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How Long After Bankruptcy Before Apply for Mortgage?

How long do you have to wait after a bankruptcy before you can apply for a mortgage?

Michael Jensen, Mortgage and Finance Guru
, Mortgage and Finance Guru

A bankruptcy impacts your ability to get a mortgage in two ways. First, lenders impose waiting periods from date of discharge following negative credit events such as a bankruptcy. The length of the waiting period varies depending on the type of bankruptcy and mortgage program.

The second way that a bankruptcy affects getting a mortgage is that it usually significantly lowers your credit score, which can impact your ability to get approved for the loan as well as your mortgage terms and what size loan you qualify for. We explain these two issues in detail below and also review how to get a mortgage following a bankruptcy if you do not want to wait.

As referenced above, lenders apply waiting periods after your bankruptcy is discharged before they accept your loan application.  For example, for a Chapter 7 Bankruptcy the waiting period is four years for a conventional mortgage and two years for an FHA or VA mortgage. For a Chapter 13 Bankruptcy the waiting period is two years for a conventional mortgage and one year for an FHA or VA loan.

Review Waiting Periods After Negative Credit Events Before You Can Apply for a Mortgage

The waiting periods may be shorter if you experienced extenuating circumstances such as a job loss, medical illness or divorce (for a conventional mortgage only) that contributed to the derogatory credit event.  For example, if extenuating circumstances contributed to a Chapter 7 Bankruptcy, the waiting periods are two years for a conventional mortgage (as compared to four years if no circumstances apply), one year for an FHA mortgage and one-to-two years for a VA mortgage.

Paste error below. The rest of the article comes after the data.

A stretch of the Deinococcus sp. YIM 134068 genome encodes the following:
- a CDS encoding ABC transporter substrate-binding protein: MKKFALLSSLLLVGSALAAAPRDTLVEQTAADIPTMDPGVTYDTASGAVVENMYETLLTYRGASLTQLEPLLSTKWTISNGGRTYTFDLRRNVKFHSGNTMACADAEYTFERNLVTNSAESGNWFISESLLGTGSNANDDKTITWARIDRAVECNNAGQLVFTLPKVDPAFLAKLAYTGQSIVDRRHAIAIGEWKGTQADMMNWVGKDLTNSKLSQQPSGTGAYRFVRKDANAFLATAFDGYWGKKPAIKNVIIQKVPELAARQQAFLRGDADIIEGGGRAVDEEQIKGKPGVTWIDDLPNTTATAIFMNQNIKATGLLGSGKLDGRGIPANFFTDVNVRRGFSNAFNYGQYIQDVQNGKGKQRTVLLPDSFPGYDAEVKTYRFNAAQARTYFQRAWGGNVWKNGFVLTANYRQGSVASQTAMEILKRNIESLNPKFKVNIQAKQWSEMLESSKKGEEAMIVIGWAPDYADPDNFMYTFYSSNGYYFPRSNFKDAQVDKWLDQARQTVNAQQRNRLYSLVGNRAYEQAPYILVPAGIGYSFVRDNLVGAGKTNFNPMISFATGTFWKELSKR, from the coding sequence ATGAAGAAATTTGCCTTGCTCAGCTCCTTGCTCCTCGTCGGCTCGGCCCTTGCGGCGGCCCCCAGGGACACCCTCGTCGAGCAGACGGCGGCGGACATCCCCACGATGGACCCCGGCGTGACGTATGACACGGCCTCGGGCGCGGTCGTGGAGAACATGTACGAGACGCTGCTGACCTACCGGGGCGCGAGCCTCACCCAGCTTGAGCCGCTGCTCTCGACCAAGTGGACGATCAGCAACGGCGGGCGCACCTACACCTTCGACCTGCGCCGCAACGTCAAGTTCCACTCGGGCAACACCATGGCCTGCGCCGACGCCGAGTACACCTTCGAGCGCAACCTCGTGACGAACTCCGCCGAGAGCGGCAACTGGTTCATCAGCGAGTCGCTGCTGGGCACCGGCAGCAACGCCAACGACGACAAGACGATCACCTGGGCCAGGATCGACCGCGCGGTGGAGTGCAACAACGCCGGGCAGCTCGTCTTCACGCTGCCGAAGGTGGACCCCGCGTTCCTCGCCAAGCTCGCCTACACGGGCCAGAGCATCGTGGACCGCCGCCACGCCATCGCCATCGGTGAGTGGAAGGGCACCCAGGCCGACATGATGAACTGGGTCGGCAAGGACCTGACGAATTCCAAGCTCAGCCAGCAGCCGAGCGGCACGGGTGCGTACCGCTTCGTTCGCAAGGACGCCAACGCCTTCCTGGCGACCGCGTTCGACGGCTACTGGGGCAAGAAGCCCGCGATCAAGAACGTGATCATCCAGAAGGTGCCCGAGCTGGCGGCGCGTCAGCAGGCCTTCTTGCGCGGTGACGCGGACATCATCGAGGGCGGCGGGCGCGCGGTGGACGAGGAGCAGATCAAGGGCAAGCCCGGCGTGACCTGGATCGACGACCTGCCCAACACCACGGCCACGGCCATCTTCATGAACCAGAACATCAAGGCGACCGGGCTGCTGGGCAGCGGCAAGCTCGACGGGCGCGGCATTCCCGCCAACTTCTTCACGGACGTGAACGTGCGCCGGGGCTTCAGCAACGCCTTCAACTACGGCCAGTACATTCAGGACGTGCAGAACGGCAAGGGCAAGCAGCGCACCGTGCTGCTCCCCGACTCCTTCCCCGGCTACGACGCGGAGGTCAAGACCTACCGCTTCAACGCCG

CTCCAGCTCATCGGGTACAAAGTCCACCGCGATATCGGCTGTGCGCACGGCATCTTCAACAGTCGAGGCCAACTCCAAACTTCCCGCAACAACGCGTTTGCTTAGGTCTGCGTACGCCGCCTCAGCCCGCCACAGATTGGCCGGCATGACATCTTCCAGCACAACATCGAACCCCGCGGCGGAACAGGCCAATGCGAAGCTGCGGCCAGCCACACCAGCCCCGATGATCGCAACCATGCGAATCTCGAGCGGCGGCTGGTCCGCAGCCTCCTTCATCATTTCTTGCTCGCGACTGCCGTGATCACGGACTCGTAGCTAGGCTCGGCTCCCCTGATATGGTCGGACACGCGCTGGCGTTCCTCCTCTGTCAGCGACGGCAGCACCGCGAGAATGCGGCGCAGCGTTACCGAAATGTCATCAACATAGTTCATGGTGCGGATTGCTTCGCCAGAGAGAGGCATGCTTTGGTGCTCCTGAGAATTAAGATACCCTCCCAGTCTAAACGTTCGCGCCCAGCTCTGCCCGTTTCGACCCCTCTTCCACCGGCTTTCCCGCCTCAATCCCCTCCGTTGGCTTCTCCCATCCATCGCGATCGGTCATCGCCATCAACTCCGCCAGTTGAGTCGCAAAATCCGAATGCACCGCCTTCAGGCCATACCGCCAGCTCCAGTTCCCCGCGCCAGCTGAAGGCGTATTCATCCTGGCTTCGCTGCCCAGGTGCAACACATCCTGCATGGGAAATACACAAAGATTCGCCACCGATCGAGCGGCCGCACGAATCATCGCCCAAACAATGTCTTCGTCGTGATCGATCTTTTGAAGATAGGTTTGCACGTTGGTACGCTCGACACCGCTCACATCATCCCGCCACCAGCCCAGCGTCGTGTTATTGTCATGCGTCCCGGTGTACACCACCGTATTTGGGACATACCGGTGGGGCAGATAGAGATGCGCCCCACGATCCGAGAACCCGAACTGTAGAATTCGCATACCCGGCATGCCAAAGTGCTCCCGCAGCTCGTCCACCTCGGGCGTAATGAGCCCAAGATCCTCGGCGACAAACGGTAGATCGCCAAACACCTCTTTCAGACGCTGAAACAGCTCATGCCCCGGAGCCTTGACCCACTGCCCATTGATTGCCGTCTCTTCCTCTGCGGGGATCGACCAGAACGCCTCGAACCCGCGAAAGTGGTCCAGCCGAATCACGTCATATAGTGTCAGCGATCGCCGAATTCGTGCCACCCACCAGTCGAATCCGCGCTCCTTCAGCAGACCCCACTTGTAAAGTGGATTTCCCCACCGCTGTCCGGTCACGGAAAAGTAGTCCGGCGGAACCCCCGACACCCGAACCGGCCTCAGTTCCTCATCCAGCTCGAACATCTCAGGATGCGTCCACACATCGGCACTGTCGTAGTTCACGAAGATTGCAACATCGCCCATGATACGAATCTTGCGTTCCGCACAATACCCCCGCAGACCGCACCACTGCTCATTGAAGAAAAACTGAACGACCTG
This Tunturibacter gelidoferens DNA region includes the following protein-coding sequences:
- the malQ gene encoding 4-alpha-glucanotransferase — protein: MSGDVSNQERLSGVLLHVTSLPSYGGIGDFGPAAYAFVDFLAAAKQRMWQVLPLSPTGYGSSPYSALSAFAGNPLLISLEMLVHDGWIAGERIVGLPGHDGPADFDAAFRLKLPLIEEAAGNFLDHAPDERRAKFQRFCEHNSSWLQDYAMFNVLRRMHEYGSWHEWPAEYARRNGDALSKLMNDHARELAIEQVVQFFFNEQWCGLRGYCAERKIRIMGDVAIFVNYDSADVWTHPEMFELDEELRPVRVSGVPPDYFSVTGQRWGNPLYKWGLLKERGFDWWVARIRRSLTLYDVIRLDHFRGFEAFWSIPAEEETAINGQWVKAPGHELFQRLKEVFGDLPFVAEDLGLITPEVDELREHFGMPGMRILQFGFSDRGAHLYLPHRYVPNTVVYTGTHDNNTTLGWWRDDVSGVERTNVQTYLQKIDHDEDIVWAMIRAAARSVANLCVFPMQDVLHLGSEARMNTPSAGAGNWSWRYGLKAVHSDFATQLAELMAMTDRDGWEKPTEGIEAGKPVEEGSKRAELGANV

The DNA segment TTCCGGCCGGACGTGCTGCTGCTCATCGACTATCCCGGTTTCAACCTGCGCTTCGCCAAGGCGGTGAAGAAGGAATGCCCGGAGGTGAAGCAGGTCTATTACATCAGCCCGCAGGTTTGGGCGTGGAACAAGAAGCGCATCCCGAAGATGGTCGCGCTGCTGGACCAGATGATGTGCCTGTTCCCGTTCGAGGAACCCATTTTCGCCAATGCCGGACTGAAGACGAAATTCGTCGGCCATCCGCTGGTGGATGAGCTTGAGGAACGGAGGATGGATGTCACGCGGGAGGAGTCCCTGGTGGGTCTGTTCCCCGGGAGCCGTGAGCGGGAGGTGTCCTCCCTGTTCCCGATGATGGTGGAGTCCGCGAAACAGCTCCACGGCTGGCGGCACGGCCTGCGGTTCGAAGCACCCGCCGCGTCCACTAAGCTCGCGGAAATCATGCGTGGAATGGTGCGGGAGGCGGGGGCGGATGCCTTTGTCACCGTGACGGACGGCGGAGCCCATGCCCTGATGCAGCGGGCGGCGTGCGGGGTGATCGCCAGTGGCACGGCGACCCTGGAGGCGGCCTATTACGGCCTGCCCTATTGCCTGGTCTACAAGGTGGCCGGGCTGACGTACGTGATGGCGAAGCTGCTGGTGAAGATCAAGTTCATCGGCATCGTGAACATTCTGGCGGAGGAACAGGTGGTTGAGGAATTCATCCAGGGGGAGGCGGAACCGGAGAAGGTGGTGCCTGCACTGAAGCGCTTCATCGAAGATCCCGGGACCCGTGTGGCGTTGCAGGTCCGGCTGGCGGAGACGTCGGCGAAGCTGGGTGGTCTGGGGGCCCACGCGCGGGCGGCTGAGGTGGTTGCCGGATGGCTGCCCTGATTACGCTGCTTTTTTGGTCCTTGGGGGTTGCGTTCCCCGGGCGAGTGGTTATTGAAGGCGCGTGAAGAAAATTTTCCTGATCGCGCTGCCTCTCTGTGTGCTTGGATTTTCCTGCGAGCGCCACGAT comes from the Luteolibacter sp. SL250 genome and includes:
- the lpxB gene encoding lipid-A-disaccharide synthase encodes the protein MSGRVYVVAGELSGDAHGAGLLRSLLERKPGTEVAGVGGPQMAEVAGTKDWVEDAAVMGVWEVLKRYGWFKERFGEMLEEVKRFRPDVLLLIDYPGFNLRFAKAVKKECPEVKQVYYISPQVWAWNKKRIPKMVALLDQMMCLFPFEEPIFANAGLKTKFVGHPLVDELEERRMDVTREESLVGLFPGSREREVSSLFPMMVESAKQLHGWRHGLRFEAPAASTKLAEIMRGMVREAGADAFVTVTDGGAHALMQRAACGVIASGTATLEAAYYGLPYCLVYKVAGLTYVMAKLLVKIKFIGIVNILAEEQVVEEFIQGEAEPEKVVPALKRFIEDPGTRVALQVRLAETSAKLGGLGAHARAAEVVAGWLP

Please note that you are required to provide documentation that verifies the extenuating circumstance such as a termination or layoff notice for a job loss, health records and bills for a medical illness or the legal documents for a divorce.

The waiting periods following a Chapter 13 Bankruptcy typically do not vary significantly even if extenuating circumstances caused the event. The positive news is that regardless of the issues that led to your bankruptcy, you may be able to qualify for a government-backed loan such as an FHA, USDA or VA mortgage before a Chapter 13 Bankruptcy is discharged.

To qualify for these programs you must be at least twelve months into your Chapter 13 Bankruptcy plan, have made all of your required debt payments on-time and the bankruptcy judge or trustee is required to provide written permission for you to get a mortgage. You must also satisfy the program's guidelines for your credit score, debt-to-income ratio and employment history and meet other requirements. 

Review our comprehensive FHA, USDA and VA mortgage guides, including detailed information on eligibility requirements

In addition to lender-imposed waiting periods, a bankruptcy can also negatively impact your credit score which can affect your ability to qualify for a mortgage and your loan terms.  For a conventional mortgage, applicants with lower credit scores are typically required to pay a higher mortgage rate, which increases your monthly payment and reduces the loan you qualify for.